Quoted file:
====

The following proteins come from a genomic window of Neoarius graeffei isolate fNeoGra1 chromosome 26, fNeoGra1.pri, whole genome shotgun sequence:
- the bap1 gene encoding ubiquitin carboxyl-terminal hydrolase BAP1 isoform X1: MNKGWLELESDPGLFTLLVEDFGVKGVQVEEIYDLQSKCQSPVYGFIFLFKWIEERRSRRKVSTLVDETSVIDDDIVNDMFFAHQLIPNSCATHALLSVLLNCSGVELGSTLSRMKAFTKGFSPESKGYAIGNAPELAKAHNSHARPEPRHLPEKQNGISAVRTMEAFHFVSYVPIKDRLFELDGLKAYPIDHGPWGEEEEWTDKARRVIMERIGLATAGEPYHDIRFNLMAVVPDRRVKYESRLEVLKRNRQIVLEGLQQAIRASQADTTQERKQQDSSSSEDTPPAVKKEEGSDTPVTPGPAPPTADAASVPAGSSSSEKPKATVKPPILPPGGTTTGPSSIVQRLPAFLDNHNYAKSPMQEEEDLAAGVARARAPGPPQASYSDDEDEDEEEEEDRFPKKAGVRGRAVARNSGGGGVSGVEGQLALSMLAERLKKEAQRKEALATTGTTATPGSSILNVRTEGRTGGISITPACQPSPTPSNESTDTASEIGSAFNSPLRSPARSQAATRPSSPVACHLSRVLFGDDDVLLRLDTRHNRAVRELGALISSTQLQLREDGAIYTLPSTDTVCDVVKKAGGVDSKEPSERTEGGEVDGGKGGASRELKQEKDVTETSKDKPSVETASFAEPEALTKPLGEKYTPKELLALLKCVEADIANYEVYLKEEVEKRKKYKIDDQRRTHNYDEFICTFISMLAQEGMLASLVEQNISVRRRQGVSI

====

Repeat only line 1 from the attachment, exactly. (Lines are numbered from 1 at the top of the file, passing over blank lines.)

The following proteins come from a genomic window of Neoarius graeffei isolate fNeoGra1 chromosome 26, fNeoGra1.pri, whole genome shotgun sequence: